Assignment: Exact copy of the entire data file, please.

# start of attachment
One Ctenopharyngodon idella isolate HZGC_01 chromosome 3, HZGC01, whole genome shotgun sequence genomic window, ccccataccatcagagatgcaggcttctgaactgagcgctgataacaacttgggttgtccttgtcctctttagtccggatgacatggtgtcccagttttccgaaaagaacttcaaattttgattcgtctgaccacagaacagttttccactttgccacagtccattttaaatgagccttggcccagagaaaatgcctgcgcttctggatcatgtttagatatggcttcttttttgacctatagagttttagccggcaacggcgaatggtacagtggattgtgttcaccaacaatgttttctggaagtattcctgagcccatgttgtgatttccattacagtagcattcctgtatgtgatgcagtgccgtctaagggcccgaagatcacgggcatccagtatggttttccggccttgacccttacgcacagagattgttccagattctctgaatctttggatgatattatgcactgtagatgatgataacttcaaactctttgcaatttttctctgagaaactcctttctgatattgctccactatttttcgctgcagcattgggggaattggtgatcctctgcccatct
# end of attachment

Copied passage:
One Ctenopharyngodon idella isolate HZGC_01 chromosome 3, HZGC01, whole genome shotgun sequence genomic window, ccccataccatcagagatgcaggcttctgaactgagcgctgataacaacttgggttgtccttgtcctctttagtccggatgacatggtgtcccagttttccgaaaagaacttcaaattttgattcgtctgaccacagaacagttttccactttgccacagtccattttaaatgagccttggcccagagaaaatgcctgcgcttctggatcatgtttagatatggcttcttttttgacctatagagttttagccggcaacggcgaatggtacagtggattgtgttcaccaacaatgttttctggaagtattcctgagcccatgttgtgatttccattacagtagcattcctgtatgtgatgcagtgccgtctaagggcccgaagatcacgggcatccagtatggttttccggccttgacccttacgcacagagattgttccagattctctgaatctttggatgatattatgcactgtagatgatgataacttcaaactctttgcaatttttctctgagaaactcctttctgatattgctccactatttttcgctgcagcattgggggaattggtgatcctctgcccatct